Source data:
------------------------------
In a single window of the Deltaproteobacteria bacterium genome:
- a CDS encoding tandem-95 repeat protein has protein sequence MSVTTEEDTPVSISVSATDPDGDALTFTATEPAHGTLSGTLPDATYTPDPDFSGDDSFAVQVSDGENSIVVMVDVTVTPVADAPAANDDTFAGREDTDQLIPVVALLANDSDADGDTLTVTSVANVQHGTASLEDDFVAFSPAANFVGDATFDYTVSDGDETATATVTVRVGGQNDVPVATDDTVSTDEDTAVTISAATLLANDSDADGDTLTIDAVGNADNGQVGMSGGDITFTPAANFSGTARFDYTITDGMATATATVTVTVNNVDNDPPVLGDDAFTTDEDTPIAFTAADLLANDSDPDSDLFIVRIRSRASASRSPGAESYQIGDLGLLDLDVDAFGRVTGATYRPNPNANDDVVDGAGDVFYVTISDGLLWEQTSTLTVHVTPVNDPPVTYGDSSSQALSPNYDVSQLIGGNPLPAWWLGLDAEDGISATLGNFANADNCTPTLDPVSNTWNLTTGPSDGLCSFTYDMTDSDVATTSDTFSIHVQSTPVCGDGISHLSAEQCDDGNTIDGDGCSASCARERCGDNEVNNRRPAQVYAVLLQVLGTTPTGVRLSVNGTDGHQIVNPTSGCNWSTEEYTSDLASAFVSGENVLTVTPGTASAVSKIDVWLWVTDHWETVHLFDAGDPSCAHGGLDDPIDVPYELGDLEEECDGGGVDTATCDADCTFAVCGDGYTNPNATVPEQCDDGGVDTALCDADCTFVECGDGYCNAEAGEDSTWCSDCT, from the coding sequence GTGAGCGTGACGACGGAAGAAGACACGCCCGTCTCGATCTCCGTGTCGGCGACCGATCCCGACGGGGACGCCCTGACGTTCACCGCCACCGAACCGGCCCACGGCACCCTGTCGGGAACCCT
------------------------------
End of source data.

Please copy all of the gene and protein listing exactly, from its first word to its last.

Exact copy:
In a single window of the Deltaproteobacteria bacterium genome:
- a CDS encoding tandem-95 repeat protein has protein sequence MSVTTEEDTPVSISVSATDPDGDALTFTATEPAHGTLSGTLPDATYTPDPDFSGDDSFAVQVSDGENSIVVMVDVTVTPVADAPAANDDTFAGREDTDQLIPVVALLANDSDADGDTLTVTSVANVQHGTASLEDDFVAFSPAANFVGDATFDYTVSDGDETATATVTVRVGGQNDVPVATDDTVSTDEDTAVTISAATLLANDSDADGDTLTIDAVGNADNGQVGMSGGDITFTPAANFSGTARFDYTITDGMATATATVTVTVNNVDNDPPVLGDDAFTTDEDTPIAFTAADLLANDSDPDSDLFIVRIRSRASASRSPGAESYQIGDLGLLDLDVDAFGRVTGATYRPNPNANDDVVDGAGDVFYVTISDGLLWEQTSTLTVHVTPVNDPPVTYGDSSSQALSPNYDVSQLIGGNPLPAWWLGLDAEDGISATLGNFANADNCTPTLDPVSNTWNLTTGPSDGLCSFTYDMTDSDVATTSDTFSIHVQSTPVCGDGISHLSAEQCDDGNTIDGDGCSASCARERCGDNEVNNRRPAQVYAVLLQVLGTTPTGVRLSVNGTDGHQIVNPTSGCNWSTEEYTSDLASAFVSGENVLTVTPGTASAVSKIDVWLWVTDHWETVHLFDAGDPSCAHGGLDDPIDVPYELGDLEEECDGGGVDTATCDADCTFAVCGDGYTNPNATVPEQCDDGGVDTALCDADCTFVECGDGYCNAEAGEDSTWCSDCT, from the coding sequence GTGAGCGTGACGACGGAAGAAGACACGCCCGTCTCGATCTCCGTGTCGGCGACCGATCCCGACGGGGACGCCCTGACGTTCACCGCCACCGAACCGGCCCACGGCACCCTGTCGGGAACCCT